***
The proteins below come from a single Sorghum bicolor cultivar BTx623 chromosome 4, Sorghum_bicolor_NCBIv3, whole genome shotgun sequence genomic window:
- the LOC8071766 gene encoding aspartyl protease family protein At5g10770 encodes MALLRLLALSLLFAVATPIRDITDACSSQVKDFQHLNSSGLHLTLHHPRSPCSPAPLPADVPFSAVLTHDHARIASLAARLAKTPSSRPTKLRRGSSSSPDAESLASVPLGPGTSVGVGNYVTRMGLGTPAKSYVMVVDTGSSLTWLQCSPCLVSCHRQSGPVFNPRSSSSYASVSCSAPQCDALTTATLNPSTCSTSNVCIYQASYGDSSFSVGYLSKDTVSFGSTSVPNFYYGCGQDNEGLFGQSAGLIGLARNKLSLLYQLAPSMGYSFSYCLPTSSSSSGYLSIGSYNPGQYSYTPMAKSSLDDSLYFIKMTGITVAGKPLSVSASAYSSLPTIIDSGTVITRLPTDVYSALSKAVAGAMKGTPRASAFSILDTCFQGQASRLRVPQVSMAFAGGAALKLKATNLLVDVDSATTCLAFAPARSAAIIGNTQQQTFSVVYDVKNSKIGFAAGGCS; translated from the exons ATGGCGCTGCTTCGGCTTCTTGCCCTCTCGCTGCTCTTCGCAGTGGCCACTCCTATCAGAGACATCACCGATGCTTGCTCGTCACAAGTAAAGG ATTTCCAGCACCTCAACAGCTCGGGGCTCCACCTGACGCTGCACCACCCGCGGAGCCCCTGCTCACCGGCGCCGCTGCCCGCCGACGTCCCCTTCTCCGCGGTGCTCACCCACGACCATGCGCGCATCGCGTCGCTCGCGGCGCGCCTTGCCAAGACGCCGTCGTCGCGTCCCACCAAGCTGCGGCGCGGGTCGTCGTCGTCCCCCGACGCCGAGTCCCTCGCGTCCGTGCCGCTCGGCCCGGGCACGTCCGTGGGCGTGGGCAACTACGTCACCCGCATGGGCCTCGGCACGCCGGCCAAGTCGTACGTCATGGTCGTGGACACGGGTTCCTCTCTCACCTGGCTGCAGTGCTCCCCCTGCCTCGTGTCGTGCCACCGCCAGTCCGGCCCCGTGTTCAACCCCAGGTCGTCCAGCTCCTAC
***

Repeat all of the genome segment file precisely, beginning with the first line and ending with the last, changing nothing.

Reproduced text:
The proteins below come from a single Sorghum bicolor cultivar BTx623 chromosome 4, Sorghum_bicolor_NCBIv3, whole genome shotgun sequence genomic window:
- the LOC8071766 gene encoding aspartyl protease family protein At5g10770 encodes MALLRLLALSLLFAVATPIRDITDACSSQVKDFQHLNSSGLHLTLHHPRSPCSPAPLPADVPFSAVLTHDHARIASLAARLAKTPSSRPTKLRRGSSSSPDAESLASVPLGPGTSVGVGNYVTRMGLGTPAKSYVMVVDTGSSLTWLQCSPCLVSCHRQSGPVFNPRSSSSYASVSCSAPQCDALTTATLNPSTCSTSNVCIYQASYGDSSFSVGYLSKDTVSFGSTSVPNFYYGCGQDNEGLFGQSAGLIGLARNKLSLLYQLAPSMGYSFSYCLPTSSSSSGYLSIGSYNPGQYSYTPMAKSSLDDSLYFIKMTGITVAGKPLSVSASAYSSLPTIIDSGTVITRLPTDVYSALSKAVAGAMKGTPRASAFSILDTCFQGQASRLRVPQVSMAFAGGAALKLKATNLLVDVDSATTCLAFAPARSAAIIGNTQQQTFSVVYDVKNSKIGFAAGGCS; translated from the exons ATGGCGCTGCTTCGGCTTCTTGCCCTCTCGCTGCTCTTCGCAGTGGCCACTCCTATCAGAGACATCACCGATGCTTGCTCGTCACAAGTAAAGG ATTTCCAGCACCTCAACAGCTCGGGGCTCCACCTGACGCTGCACCACCCGCGGAGCCCCTGCTCACCGGCGCCGCTGCCCGCCGACGTCCCCTTCTCCGCGGTGCTCACCCACGACCATGCGCGCATCGCGTCGCTCGCGGCGCGCCTTGCCAAGACGCCGTCGTCGCGTCCCACCAAGCTGCGGCGCGGGTCGTCGTCGTCCCCCGACGCCGAGTCCCTCGCGTCCGTGCCGCTCGGCCCGGGCACGTCCGTGGGCGTGGGCAACTACGTCACCCGCATGGGCCTCGGCACGCCGGCCAAGTCGTACGTCATGGTCGTGGACACGGGTTCCTCTCTCACCTGGCTGCAGTGCTCCCCCTGCCTCGTGTCGTGCCACCGCCAGTCCGGCCCCGTGTTCAACCCCAGGTCGTCCAGCTCCTAC